Viewers in the French-speaking world discovered in January 2015 a very well done documentary directed by Martin Meissonnier: “Le bonheur au travail” (Happiness at work).
Based on examples of companies where traditional codes of governance have been dusted off by charismatic and inspired managers, this documentary invites us to reflect on new ways of thinking and organizing businesses in the 21st century.
Focusing on very pragmatic and organizational aspects of the company’s operations, the documentary subtly established the link between product, market, management techniques and employee satisfaction.
It is here that the link between the theme of this documentary and PlanningForce seemed obvious to and inspired the title of this article “Reenchanting the Enterprise”.
Why the title “Reenchanting the Enterprise”
We have chosen this title because it puts the Enterprise at the center of the debate. Secondly, because it puts the emphasis on an action and therefore on actors. It calls on the Management of companies that have the power to change things. Finally, the verb ‘reenchant’ insists on the importance of ‘reinventing’ the Enterprise in such a way that makes it attractive and a source of satisfaction or even inspiration for all its different stakeholders (employees, managers, subcontractors, shareholders and customers).
How can management “re-enchant the Enterprise”?
Thanks to the preparation of a good strategic plan
Ensuring that the company once again becomes a place of fulfillment is a process that is rooted in the company’s long-term vision. This vision is expressed in a mission and values, but also in a strategic planning.
The conditions for a good strategic planning are a good anticipation of the future needs of the market, but also a realistic appreciation of the company’s capacity to innovate both on the technical and management dimensions. The technical dimension will enable it to assert its leadership, the managerial dimension will enable it to be attractive to its stakeholders.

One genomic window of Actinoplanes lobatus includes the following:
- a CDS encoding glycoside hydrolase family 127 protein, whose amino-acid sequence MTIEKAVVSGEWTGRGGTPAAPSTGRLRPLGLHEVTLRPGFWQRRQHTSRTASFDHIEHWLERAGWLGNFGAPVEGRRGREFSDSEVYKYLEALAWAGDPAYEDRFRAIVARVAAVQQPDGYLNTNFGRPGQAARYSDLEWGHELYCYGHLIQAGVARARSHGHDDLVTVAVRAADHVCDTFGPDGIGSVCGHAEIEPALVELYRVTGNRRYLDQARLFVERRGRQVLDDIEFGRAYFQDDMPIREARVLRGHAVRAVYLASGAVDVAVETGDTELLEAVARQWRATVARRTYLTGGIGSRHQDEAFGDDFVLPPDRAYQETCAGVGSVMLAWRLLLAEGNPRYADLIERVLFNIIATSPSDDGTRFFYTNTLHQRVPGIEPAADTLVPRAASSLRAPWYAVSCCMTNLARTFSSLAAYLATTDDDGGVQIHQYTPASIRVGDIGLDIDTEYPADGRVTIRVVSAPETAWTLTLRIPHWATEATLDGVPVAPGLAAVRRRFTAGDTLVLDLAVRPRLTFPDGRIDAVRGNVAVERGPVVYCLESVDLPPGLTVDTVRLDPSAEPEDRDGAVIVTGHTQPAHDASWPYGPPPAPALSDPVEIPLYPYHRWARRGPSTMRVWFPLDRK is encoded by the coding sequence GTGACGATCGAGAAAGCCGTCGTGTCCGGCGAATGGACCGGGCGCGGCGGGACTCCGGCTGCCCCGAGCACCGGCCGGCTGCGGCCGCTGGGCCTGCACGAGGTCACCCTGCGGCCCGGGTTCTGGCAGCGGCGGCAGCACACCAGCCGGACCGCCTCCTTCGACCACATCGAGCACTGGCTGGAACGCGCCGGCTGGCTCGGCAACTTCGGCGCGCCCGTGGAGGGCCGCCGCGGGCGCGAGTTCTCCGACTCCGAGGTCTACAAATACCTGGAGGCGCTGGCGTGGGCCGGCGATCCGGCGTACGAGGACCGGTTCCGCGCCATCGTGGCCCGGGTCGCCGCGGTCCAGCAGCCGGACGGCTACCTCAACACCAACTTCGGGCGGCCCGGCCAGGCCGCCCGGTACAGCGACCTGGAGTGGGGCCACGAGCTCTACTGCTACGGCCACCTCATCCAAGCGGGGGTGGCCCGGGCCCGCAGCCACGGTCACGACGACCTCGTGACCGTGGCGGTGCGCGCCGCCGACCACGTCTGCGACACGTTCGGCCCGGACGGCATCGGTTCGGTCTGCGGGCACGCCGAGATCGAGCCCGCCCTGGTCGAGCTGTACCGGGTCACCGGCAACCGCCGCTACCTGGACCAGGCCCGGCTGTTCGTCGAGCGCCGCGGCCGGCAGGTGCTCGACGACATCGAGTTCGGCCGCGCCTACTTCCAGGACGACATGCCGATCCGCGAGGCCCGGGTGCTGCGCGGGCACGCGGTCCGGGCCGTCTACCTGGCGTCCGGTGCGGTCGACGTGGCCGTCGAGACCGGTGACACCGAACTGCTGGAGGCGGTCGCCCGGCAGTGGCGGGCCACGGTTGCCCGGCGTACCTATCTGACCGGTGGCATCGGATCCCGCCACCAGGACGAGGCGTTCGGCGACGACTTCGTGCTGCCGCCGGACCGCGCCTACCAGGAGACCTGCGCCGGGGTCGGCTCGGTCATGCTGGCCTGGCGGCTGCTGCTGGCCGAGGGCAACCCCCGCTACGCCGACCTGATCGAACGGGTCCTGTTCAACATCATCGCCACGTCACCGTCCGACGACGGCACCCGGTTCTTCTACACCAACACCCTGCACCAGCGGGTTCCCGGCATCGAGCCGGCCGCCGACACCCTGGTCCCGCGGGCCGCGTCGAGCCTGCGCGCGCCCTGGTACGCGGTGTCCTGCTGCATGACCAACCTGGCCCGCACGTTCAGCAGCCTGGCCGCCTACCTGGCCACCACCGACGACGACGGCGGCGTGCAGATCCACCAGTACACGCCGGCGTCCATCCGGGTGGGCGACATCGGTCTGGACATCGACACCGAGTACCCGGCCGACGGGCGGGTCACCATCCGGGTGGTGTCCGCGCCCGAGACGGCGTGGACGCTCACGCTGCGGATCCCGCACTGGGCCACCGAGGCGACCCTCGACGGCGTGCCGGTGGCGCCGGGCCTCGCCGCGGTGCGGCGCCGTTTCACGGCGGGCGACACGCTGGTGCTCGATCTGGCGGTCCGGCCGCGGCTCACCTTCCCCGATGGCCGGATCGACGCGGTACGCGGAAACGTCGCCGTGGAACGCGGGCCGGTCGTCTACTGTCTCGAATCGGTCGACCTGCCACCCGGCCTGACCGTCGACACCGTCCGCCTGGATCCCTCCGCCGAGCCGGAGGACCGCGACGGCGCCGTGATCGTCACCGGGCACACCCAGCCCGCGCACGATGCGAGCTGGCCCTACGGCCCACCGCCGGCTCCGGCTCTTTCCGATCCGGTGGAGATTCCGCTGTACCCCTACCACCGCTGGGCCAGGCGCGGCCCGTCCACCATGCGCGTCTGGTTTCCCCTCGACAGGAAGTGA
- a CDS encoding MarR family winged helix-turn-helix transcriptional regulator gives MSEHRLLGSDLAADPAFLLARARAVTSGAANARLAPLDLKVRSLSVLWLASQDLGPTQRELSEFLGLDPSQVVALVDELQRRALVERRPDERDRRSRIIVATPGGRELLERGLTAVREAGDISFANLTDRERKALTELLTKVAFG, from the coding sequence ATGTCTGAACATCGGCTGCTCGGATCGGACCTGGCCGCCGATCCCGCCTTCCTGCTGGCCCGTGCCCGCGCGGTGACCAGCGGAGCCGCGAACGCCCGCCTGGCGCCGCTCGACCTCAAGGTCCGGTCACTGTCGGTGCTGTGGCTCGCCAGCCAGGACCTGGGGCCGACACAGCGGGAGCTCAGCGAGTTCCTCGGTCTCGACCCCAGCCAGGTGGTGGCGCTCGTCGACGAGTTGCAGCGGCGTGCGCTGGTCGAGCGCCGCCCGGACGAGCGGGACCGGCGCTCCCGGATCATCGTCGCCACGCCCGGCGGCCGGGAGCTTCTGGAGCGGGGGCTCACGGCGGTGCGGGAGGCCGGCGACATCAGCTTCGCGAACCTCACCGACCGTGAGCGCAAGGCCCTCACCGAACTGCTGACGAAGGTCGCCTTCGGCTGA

A good strategic planning must therefore define realistic objectives, i.e. objectives that do not exceed the company’s capacities and that integrate the hazards that the company will be irremediably confronted with. The impact of these various hazards will be measured by means of ‘what-if’ scenarios.
To reflect this indispensable dose of realism, the strategic planning must not be the sole responsibility of the general and financial directors, but must be elaborated by associating the main components of the company, including the sales staff, the engineers and a panel of internal and external operators and stakeholders.
The aim here is not only to involve these different players in the elaboration of this strategic planning, but also to listen to their advice, wishes and even complaints. In addition to the definition of the objectives, the strategic planning will therefore include organizational improvement components and a matching of the means (e.g. financial, commercial, operational and human resources) with the objectives.
Continued from article in Part 2